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Minister for Energy and Emissions Reduction, Angus Taylor. Source: Angus Taylor/Twitter
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  • A new report from the Australia Institute shows Australia is lagging behind its OECD counterparts when it comes to transitioning away from fossil fuels
  • The data shows that outside of Poland, Australia is the most emissions-intensive energy system among OECD countries
  • Dr Hugh Saddler, who authored the report, says Australia has “squandered its golden opportunity” to decouple its energy sector from fossil fuels
  • Nevertheless, as far as raw carbon dioxide equivalent goes, the latest data shows Australia is emitting 19 per cent less than 2005 levels
  • Though the Australian Institute data shows Australia’s reliance on fossil fuels for energy has increased, net carbon emissions appear to still be on the decline

A new report from the Australia Institute think tank shows Australia is lagging behind other developed countries when it comes to a transition away from fossil fuels.

The Australian Institute’s Climate & Energy program said according to key indicators of decarbonisation, Australia ranks “very poorly” among its Organisation for Economic Co-operation and Development (OECD) counterparts.

The report said this is despite Federal Government claims to the contrary.

What’s more, the Australian Institute analysis said Australia had either maintained its position at the back of the pack or slipped even further over the last 15 years.

The report assessed Australia’s energy performance in terms of some key indicators like energy combustion emissions, primary energy consumption, energy productivity, transport emissions, and more.

The data shows that outside of Poland, Australia is the most emissions-intensive energy system among OECD countries. This comes on the back of a smaller energy productivity increase than any of the other 23 countries analysed.

It should be noted that this doesn’t mean Australia has been idle; the Australian Institute report said there has certainly been a “significant increase” in the share of wind and solar energy generation in Australia in the past decade, but this increase has just been slower than other OECD countries.

Nevertheless, Dr Hugh Saddler, who authored the report, said Australia had “squandered its golden opportunity” to decouple its energy sector from fossil fuels over the past 15 years.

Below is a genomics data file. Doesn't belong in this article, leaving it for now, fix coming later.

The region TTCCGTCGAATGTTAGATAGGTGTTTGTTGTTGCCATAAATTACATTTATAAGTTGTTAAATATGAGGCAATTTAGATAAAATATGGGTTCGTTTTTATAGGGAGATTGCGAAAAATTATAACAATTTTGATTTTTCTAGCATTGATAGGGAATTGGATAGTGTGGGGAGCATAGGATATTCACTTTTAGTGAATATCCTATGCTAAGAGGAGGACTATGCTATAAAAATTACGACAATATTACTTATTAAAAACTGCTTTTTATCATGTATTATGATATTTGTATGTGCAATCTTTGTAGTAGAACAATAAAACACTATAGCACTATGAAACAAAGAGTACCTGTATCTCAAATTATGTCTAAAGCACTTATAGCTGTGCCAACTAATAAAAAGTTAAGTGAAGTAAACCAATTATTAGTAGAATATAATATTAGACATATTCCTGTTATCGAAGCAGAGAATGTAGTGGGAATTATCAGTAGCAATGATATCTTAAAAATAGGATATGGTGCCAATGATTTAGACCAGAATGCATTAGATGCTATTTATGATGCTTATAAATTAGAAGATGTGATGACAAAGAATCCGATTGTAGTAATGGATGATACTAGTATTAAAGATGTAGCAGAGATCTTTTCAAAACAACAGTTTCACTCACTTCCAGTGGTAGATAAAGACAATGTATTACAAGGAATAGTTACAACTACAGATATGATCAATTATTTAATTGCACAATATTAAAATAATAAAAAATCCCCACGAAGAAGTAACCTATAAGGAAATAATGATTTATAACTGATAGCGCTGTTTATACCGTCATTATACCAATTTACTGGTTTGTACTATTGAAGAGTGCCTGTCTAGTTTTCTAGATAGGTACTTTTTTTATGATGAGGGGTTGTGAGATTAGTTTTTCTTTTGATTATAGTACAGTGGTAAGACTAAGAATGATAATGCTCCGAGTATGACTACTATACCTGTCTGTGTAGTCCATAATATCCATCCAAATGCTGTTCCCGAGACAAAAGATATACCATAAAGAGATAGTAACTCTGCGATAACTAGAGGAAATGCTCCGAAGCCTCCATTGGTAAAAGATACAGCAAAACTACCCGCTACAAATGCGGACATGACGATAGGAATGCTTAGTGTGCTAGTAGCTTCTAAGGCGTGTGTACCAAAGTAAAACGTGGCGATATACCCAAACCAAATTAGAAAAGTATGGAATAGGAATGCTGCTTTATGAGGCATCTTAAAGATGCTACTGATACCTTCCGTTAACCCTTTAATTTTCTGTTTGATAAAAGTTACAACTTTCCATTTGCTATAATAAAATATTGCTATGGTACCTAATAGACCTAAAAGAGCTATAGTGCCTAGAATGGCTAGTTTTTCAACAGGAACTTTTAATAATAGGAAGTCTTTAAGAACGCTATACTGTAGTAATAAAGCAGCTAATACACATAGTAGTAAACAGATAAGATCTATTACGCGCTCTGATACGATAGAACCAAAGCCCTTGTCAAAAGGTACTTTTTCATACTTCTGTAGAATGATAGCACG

“As a result, Australians are left with high-polluting and inefficient power, heating, housing, and transport,” Dr Saddler said.

“This also drives up our cost of living and drives down our energy productivity.”

Dr Saddler criticised the Morrison Government’s “gas-fire economic recovery” approach to a post-COVID world, saying it will only serve to make Australia’s energy emissions reduction performance even worse.

Energy sector emissions vs raw reductions

The Australian Institute analysis said in 2005, energy combustion emissions accounted for roughly 58 per cent of national emissions.

By 2019, energy combustion accounted for 72 per cent of all emissions. This makes Australia one of only three of the 23 OECD countries to have increased its energy combustion emissions over this period.

Nevertheless, as far as gross carbon dioxide equivalent output goes, the Federal Government said earlier this year Australia is emitting 19 per cent less than 2005 levels.

According to the government report, Australia emitted 510.1 million tonnes of carbon dioxide equivalent over the 12 months to September 2020 — its lowest since 1995.

This is well below the raw emissions from countries like China, the US, and Russia, which output over 13 billion, 6.5 billion, and two billion tonnes of carbon dioxide equivalent per year, respectively.

Further, the Clean Energy Regulator — an independent body established under the 2012 Labor government — said in June Australia is on track to reduce raw emissions by as much as 57 million tonnes in 2021.

As such, though the Australian Institute data shows Australia’s reliance on fossil fuels for energy has increased, net carbon emissions appear to still be on the decline.

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